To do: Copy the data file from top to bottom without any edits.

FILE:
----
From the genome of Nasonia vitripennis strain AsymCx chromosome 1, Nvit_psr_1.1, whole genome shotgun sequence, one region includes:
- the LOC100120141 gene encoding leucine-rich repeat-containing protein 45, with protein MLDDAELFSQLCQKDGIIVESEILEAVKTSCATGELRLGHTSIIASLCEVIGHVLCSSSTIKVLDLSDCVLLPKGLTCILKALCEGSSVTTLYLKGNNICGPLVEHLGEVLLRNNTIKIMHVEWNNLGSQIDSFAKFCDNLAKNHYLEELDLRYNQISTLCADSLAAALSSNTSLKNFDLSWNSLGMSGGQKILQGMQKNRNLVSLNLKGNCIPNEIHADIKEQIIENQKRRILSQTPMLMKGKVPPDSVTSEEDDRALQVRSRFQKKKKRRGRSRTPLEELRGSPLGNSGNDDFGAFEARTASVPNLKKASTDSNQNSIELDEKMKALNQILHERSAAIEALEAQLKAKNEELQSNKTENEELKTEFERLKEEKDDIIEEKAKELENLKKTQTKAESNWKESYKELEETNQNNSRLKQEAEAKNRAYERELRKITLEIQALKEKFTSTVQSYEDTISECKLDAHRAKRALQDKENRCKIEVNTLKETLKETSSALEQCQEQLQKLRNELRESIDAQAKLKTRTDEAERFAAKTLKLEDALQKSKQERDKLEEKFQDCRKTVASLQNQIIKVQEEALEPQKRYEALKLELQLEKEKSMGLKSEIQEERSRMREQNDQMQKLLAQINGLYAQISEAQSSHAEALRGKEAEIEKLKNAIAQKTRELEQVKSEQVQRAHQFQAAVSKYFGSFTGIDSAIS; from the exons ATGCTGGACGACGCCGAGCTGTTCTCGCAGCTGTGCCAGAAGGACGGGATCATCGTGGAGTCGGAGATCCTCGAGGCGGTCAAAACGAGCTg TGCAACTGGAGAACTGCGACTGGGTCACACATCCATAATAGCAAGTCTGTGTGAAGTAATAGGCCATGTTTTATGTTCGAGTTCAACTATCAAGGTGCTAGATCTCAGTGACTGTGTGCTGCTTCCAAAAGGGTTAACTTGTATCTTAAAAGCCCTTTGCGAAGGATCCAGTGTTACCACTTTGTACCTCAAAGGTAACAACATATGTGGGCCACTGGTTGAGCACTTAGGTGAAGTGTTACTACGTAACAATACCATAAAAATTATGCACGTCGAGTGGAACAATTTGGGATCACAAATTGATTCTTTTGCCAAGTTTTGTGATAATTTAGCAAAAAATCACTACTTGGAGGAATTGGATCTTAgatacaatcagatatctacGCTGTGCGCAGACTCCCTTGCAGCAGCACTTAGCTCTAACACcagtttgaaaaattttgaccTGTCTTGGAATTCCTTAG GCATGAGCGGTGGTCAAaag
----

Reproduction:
From the genome of Nasonia vitripennis strain AsymCx chromosome 1, Nvit_psr_1.1, whole genome shotgun sequence, one region includes:
- the LOC100120141 gene encoding leucine-rich repeat-containing protein 45, with protein MLDDAELFSQLCQKDGIIVESEILEAVKTSCATGELRLGHTSIIASLCEVIGHVLCSSSTIKVLDLSDCVLLPKGLTCILKALCEGSSVTTLYLKGNNICGPLVEHLGEVLLRNNTIKIMHVEWNNLGSQIDSFAKFCDNLAKNHYLEELDLRYNQISTLCADSLAAALSSNTSLKNFDLSWNSLGMSGGQKILQGMQKNRNLVSLNLKGNCIPNEIHADIKEQIIENQKRRILSQTPMLMKGKVPPDSVTSEEDDRALQVRSRFQKKKKRRGRSRTPLEELRGSPLGNSGNDDFGAFEARTASVPNLKKASTDSNQNSIELDEKMKALNQILHERSAAIEALEAQLKAKNEELQSNKTENEELKTEFERLKEEKDDIIEEKAKELENLKKTQTKAESNWKESYKELEETNQNNSRLKQEAEAKNRAYERELRKITLEIQALKEKFTSTVQSYEDTISECKLDAHRAKRALQDKENRCKIEVNTLKETLKETSSALEQCQEQLQKLRNELRESIDAQAKLKTRTDEAERFAAKTLKLEDALQKSKQERDKLEEKFQDCRKTVASLQNQIIKVQEEALEPQKRYEALKLELQLEKEKSMGLKSEIQEERSRMREQNDQMQKLLAQINGLYAQISEAQSSHAEALRGKEAEIEKLKNAIAQKTRELEQVKSEQVQRAHQFQAAVSKYFGSFTGIDSAIS; from the exons ATGCTGGACGACGCCGAGCTGTTCTCGCAGCTGTGCCAGAAGGACGGGATCATCGTGGAGTCGGAGATCCTCGAGGCGGTCAAAACGAGCTg TGCAACTGGAGAACTGCGACTGGGTCACACATCCATAATAGCAAGTCTGTGTGAAGTAATAGGCCATGTTTTATGTTCGAGTTCAACTATCAAGGTGCTAGATCTCAGTGACTGTGTGCTGCTTCCAAAAGGGTTAACTTGTATCTTAAAAGCCCTTTGCGAAGGATCCAGTGTTACCACTTTGTACCTCAAAGGTAACAACATATGTGGGCCACTGGTTGAGCACTTAGGTGAAGTGTTACTACGTAACAATACCATAAAAATTATGCACGTCGAGTGGAACAATTTGGGATCACAAATTGATTCTTTTGCCAAGTTTTGTGATAATTTAGCAAAAAATCACTACTTGGAGGAATTGGATCTTAgatacaatcagatatctacGCTGTGCGCAGACTCCCTTGCAGCAGCACTTAGCTCTAACACcagtttgaaaaattttgaccTGTCTTGGAATTCCTTAG GCATGAGCGGTGGTCAAaag